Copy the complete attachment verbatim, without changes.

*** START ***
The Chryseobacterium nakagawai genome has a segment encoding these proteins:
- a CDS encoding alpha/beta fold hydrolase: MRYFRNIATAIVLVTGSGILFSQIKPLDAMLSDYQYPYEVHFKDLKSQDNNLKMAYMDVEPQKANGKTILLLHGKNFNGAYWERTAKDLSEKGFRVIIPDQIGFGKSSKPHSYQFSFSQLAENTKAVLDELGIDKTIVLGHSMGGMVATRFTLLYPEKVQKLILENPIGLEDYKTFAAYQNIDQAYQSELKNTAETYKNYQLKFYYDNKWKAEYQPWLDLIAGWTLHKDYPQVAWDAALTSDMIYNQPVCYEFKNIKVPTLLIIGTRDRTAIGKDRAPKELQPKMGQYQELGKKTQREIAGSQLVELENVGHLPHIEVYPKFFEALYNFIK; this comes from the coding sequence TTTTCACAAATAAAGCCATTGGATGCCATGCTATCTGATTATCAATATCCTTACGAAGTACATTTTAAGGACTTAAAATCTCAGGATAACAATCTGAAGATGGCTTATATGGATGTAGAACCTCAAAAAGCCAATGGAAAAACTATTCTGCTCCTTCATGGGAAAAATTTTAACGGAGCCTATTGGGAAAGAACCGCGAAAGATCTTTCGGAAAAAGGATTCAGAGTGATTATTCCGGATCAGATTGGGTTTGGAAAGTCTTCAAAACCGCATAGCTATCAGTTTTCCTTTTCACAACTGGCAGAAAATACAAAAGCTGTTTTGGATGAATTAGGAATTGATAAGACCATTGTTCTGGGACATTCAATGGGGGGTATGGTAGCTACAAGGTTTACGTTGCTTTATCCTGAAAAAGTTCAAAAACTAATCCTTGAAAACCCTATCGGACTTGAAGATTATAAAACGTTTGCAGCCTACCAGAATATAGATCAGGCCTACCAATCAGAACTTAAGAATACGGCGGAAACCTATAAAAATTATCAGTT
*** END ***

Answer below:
The Chryseobacterium nakagawai genome has a segment encoding these proteins:
- a CDS encoding alpha/beta fold hydrolase: MRYFRNIATAIVLVTGSGILFSQIKPLDAMLSDYQYPYEVHFKDLKSQDNNLKMAYMDVEPQKANGKTILLLHGKNFNGAYWERTAKDLSEKGFRVIIPDQIGFGKSSKPHSYQFSFSQLAENTKAVLDELGIDKTIVLGHSMGGMVATRFTLLYPEKVQKLILENPIGLEDYKTFAAYQNIDQAYQSELKNTAETYKNYQLKFYYDNKWKAEYQPWLDLIAGWTLHKDYPQVAWDAALTSDMIYNQPVCYEFKNIKVPTLLIIGTRDRTAIGKDRAPKELQPKMGQYQELGKKTQREIAGSQLVELENVGHLPHIEVYPKFFEALYNFIK; this comes from the coding sequence TTTTCACAAATAAAGCCATTGGATGCCATGCTATCTGATTATCAATATCCTTACGAAGTACATTTTAAGGACTTAAAATCTCAGGATAACAATCTGAAGATGGCTTATATGGATGTAGAACCTCAAAAAGCCAATGGAAAAACTATTCTGCTCCTTCATGGGAAAAATTTTAACGGAGCCTATTGGGAAAGAACCGCGAAAGATCTTTCGGAAAAAGGATTCAGAGTGATTATTCCGGATCAGATTGGGTTTGGAAAGTCTTCAAAACCGCATAGCTATCAGTTTTCCTTTTCACAACTGGCAGAAAATACAAAAGCTGTTTTGGATGAATTAGGAATTGATAAGACCATTGTTCTGGGACATTCAATGGGGGGTATGGTAGCTACAAGGTTTACGTTGCTTTATCCTGAAAAAGTTCAAAAACTAATCCTTGAAAACCCTATCGGACTTGAAGATTATAAAACGTTTGCAGCCTACCAGAATATAGATCAGGCCTACCAATCAGAACTTAAGAATACGGCGGAAACCTATAAAAATTATCAGTT